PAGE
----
And what drove Timothy McVeigh and others over the edge was the government raid at Ruby Ridge Idaho in 1992 and a standoff between the FBI and the Branch Davidians outside Waco, Texas, ended in tragedy on 19 April 1993 with the death of more than 80 men, women and children.
McVeigh bombed the Murrah Federal Building in Oklahoma to mark the anniversary of the government raid in Waco.
The rise of the militia movement happened without the awareness of most Americans.
The Oklahoma bomb killed 168 people including children and infants
And actually, even the militias were not keen to have Timothy McVeigh around.
"They saw him as not controllable, as an unguided missile," Mr Barkun said, adding: "Clearly, he saw himself as a member of this kind of militantly anti-government subculture."
But suddenly with this greatest act of terrorism on American soil - until 11 September 2001 - these radical rightwing paramilitary groups were thrust into the media spotlight.
Law enforcement also took a keen interest in the militias and increased their surveillance of the groups.
Law enforcement reached out to those in the militias that it could, telling them they could carry on as long as they did not break the law and asked if they did hear of anything illegal or potentially violent to let them know, Mr Barkun said.
The extreme right is never terribly organised, he said, and the bombing caused further fractures.
Some militia leaders tried to enter mainstream politics while others became even more extreme, dropped out of the militias and went underground.
The militias' conspiracy theories also included Y2K.
They thought the shadowy forces of the conspiracy would use the mass computer failure predicted by some to declare martial law.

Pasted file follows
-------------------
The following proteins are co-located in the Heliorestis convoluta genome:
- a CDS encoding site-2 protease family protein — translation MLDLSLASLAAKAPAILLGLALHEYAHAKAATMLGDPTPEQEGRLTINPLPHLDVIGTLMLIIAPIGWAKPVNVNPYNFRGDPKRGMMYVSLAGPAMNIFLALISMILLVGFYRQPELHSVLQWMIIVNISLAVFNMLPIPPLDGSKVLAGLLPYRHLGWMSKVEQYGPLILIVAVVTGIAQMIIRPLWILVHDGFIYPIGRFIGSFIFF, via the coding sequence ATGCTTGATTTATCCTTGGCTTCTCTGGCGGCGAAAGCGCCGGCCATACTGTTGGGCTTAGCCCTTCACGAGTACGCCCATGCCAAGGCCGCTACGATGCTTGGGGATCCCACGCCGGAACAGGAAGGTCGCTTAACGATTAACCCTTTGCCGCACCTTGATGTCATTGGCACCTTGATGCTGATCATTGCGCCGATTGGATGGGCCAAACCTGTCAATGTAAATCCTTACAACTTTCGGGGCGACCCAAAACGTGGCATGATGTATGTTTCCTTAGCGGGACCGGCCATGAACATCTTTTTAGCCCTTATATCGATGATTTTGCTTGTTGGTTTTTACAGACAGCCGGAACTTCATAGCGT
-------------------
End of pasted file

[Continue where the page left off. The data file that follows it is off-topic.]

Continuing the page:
Some militia members sold everything they had, bought a year's supply of dried food and enough weapons for a small army and prepared for Armageddon.
When 1 January 2000 dawned bright and shiny and everyone's computers still worked apart from a few slot machines in New Jersey and some trains in Sweden, more militia members abandoned the movement.
The continuing threat
But the decline in the militias should not be read as an overall decline in the radical right in the US, experts are quick to add.
Mr Barkun said: "It is not that the extreme right has ceased to exist or that the potential for violence has disappeared."
The militias were fashionable for a brief period, and they will doubtless be replaced by something else, although it is not clear what that might be or who would be the leader.
Major leaders of the radical right are either in jail as is the case with white supremacist Matt Hale or dead as in the case of National Alliance leader William Pierce.
Mr Pitcavage saw a slight increase in militia activity as of late with increased activity on message boards on the internet.
But they have learned the lessons of the 1990s, he added.
They are much less public about their activities and some have tried to recast themselves as supporting homeland security efforts in the wake of the 11 September 2001 attacks.